Sweet Kingdom, Dude
The model used by Royal Idle: Medieval Quest is familiar: acquire the assets so that you can make money, so that you can get more assets, which in turn will make you even more money. And you repeat this ad infinitum (and sometimes ad nauseum).
That said, the game does add color and narrative to the mix. You’re a king who builds villages and fills them with characters who run your businesses for you. Gameplay has that usual casino-style, dopamine-activating reward system that defines the idle genre. There is a reason this genre has become so popular–I got addicted, and I still am.
Still, playing Medieval Quest means inhabiting a whimsical reality in addition to participating in the usual dopamine chase. Mainly, I’m referring to new buildings and zany new characters (like acrobats and cheesemakers).
Start your town with your first and only free building (the rest will cost you some of your not-so-hard-earned coins). Get things going by tapping on the building a few times to produce some goods. A few more taps get your goods transported via horse and buggy to the harbor. From there, you tap a ship that takes the goods off and brings you back the equivalent in coins. Thus has your medieval quest begun.
Coins equal power. Use them to upgrade the buildings you have, as well as build new ones. Finally, assign villagers to buildings to automate production so you can make money while you’re away. Returning to the game yields a nice greeting that refers to you as “your Majesty!” It also tells you how much money your villagers made while you were gone.
The quests are the driving force of the game. Finishing them gets you to new towns and moves you further along the map. Completing each quest also earns you a chest filled with goodies (elixir and new villagers). You also get a new free chest every 4 hours. It’s a little pick-me-up that definitely helps move things forward.
Make sure that you maintain a supply of elixirs and emeralds in addition to coins. Perhaps “elixirs” and “emeralds” are just fancy words for “purple money” and “green gem money.” But sometimes you can’t move forward in Royal Idle with coins alone, and the circumstance calls specifically for elixir. For example, sometimes the object of a quest is to collect or spend a specific amount of that purple goodness. Meanwhile, the only way you can upgrade your villagers (which is a crucial part of progressing through the game) is using elixir—or emeralds, if you have them.
On the subject of emeralds: they take a long time to collect. You don’t want just to use them all willy-nilly. I cannot understate this. To elaborate, I started off with maybe a couple hundred emeralds (if that), spent them on some lavish village nonsense that I was all excited about and now can’t even remember exactly what it was, and have had a meager three emeralds to my name since. I do not believe I have seen a single emerald jump out at me from a chest. I also have not seen any other means of getting them except for paying real dollars or filling out surveys for major corporations. Save your emeralds. If you need to upgrade a villager to move forward but don’t have enough elixirs, emeralds can be used to cover the difference, and they have more value per unit than the elixirs do.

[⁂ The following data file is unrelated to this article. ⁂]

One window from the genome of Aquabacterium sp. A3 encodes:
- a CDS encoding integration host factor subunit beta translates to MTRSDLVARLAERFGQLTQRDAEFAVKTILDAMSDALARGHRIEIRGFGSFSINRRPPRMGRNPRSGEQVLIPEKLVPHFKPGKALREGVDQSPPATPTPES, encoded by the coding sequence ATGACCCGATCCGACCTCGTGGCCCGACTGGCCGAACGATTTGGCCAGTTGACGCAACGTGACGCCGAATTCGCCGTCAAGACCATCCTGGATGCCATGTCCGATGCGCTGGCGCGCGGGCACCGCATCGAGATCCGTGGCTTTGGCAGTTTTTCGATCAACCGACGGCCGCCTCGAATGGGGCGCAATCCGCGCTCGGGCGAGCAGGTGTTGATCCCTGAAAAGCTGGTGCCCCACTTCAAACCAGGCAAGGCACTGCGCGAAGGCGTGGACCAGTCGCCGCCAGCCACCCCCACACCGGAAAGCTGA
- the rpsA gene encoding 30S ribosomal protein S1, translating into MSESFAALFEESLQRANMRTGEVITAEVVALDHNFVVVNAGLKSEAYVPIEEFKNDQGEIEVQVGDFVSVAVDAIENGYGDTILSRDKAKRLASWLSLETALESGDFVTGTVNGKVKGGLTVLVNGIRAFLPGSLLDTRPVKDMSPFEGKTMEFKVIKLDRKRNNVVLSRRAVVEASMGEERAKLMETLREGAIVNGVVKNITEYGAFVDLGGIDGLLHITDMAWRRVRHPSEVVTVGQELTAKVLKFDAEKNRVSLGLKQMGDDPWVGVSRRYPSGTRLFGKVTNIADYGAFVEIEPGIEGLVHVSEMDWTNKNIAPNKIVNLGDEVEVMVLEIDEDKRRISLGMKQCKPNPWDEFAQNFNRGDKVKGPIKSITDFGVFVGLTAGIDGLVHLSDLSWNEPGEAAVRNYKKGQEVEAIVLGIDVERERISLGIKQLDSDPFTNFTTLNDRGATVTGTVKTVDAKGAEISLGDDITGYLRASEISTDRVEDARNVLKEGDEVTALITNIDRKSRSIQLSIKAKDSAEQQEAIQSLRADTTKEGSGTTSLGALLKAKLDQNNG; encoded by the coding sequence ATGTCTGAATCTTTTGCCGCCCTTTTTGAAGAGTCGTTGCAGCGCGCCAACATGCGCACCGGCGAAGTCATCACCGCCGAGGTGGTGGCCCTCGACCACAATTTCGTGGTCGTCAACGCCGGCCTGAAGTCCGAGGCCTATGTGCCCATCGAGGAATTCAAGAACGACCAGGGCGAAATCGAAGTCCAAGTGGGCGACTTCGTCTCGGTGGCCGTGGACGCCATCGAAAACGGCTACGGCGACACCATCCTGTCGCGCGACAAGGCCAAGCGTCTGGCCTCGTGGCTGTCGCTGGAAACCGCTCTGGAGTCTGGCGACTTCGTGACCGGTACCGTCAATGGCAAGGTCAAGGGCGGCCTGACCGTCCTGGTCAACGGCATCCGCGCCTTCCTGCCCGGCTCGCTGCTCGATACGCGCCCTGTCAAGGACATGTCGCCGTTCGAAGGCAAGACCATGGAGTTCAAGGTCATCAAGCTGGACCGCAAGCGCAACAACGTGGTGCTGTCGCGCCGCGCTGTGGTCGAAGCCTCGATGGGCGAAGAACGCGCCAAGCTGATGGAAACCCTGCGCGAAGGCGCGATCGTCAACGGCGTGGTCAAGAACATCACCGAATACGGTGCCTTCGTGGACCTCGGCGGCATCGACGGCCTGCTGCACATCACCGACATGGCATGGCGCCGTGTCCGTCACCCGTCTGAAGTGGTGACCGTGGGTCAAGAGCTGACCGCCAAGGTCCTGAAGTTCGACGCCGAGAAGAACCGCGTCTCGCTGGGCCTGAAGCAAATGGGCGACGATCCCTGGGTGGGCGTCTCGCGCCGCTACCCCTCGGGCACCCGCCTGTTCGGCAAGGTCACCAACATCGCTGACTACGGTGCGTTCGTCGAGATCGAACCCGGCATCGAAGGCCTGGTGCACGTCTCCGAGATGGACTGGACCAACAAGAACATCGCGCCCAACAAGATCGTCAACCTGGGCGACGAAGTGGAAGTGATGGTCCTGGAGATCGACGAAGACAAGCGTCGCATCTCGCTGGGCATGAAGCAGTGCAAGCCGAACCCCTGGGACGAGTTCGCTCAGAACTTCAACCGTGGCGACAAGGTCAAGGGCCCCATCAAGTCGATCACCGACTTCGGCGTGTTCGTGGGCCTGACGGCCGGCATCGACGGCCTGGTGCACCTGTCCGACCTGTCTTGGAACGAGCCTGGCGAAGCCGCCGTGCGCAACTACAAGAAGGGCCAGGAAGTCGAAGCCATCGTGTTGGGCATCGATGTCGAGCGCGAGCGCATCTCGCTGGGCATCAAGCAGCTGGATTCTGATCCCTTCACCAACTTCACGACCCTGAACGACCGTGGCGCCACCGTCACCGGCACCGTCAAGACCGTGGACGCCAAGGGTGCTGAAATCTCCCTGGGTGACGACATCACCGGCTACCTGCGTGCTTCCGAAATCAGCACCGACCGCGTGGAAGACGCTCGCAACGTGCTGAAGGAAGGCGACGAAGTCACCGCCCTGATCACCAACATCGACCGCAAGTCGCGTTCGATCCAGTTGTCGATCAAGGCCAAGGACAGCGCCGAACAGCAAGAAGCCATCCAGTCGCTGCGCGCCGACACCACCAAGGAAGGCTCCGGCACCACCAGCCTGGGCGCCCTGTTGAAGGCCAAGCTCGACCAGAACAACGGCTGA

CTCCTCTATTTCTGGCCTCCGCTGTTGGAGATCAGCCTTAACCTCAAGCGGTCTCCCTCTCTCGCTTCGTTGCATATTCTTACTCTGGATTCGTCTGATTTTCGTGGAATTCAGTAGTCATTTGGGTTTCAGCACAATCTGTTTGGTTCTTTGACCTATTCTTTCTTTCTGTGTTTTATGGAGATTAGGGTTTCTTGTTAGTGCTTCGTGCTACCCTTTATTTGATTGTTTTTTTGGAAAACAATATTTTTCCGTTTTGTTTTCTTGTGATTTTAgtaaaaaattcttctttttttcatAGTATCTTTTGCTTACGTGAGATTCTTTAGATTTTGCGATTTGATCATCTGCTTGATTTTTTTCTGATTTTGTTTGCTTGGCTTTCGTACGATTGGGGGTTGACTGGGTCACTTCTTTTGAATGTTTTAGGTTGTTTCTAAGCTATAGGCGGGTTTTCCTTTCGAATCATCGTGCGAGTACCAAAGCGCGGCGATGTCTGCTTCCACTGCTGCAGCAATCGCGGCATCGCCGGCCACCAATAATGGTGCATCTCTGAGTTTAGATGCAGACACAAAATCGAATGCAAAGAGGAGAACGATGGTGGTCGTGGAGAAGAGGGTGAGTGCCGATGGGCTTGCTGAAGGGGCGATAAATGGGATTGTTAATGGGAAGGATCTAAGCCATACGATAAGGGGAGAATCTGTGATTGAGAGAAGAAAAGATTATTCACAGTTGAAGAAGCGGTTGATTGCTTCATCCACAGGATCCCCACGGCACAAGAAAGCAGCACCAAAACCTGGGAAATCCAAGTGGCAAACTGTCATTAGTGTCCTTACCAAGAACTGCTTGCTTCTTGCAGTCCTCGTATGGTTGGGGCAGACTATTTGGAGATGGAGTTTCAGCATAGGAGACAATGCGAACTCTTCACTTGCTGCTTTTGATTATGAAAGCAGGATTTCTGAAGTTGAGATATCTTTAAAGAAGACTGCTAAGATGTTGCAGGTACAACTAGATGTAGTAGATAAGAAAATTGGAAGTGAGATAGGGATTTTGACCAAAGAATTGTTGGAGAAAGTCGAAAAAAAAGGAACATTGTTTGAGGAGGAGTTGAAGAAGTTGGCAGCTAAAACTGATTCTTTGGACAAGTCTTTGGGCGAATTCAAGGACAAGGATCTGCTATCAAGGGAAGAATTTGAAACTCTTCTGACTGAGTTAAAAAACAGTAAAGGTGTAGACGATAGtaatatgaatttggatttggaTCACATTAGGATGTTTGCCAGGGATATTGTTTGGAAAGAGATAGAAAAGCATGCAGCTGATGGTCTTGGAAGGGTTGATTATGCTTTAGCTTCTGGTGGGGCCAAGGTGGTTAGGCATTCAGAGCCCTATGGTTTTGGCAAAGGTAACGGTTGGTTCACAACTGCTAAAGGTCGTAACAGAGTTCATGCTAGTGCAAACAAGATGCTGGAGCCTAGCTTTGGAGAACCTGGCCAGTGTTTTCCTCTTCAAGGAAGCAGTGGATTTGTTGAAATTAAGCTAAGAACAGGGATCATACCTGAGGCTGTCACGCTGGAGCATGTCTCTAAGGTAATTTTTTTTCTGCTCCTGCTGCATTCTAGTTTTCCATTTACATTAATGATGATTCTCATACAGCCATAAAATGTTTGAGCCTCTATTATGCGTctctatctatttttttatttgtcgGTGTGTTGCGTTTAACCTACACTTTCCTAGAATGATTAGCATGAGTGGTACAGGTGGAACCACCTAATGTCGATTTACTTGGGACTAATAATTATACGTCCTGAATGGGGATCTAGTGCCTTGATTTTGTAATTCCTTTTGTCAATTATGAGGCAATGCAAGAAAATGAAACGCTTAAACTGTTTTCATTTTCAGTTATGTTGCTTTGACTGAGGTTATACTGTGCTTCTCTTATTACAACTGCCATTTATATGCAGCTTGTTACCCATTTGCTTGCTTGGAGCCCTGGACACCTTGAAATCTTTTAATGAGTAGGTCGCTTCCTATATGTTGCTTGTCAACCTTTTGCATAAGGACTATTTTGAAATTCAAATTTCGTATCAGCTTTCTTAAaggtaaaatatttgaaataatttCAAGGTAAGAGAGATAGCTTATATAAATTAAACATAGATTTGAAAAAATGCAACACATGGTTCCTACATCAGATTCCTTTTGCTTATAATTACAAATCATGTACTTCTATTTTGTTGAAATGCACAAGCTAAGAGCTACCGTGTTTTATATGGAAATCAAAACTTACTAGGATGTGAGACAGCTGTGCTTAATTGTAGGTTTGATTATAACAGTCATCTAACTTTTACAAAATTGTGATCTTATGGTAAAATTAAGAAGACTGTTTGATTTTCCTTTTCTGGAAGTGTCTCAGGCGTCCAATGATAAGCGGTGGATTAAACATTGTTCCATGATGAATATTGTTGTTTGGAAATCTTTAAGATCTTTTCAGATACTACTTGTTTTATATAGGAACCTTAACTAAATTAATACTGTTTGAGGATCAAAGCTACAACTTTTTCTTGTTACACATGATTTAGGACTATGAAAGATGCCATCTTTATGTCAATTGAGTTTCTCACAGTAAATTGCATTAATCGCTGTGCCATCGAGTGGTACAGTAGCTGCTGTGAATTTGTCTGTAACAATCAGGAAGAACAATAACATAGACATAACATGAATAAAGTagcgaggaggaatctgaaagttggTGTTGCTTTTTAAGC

Gimme that Dopamine
I doubt that Kongregate was trying to reinvent anything with Royal Idle: Medieval Quest. They did, however, manage to create a compelling game that keeps the player curious in addition to getting hooked on rewards. Plus, the title’s graphics are cute. The characters are highly expressive, giving the player a sense that they have unique and separate personalities.
Don’t get me wrong though—at the end of the day, it’s all about those coins (and elixirs and emeralds if you have them). There is no escaping the fact that this is an idle game, and that therefore, its main appeal is that it’s just fun to get more stuff.
I would discourage anyone from going into this game expecting to be blown away, but that would be because of its genre more than anything else. There is a story here. That, coupled with the casino-style reward system, is enough to keep the player pumping through quests. Medieval Quest isn’t going to change your life. There are certainly many other choices in your app store that have a more fleshed-out story and require a higher level of skill and strategy. But if you’re into the idle genre, this title will keep you entertained.
Is it Hardcore?
Royal Idle: Medieval Quest is an addictive play with an array of tasks, places, and characters that prevent things from feeling too repetitive. Hardcore gamers may want to skip this one, but it should definitely be a good enough time for a casual play.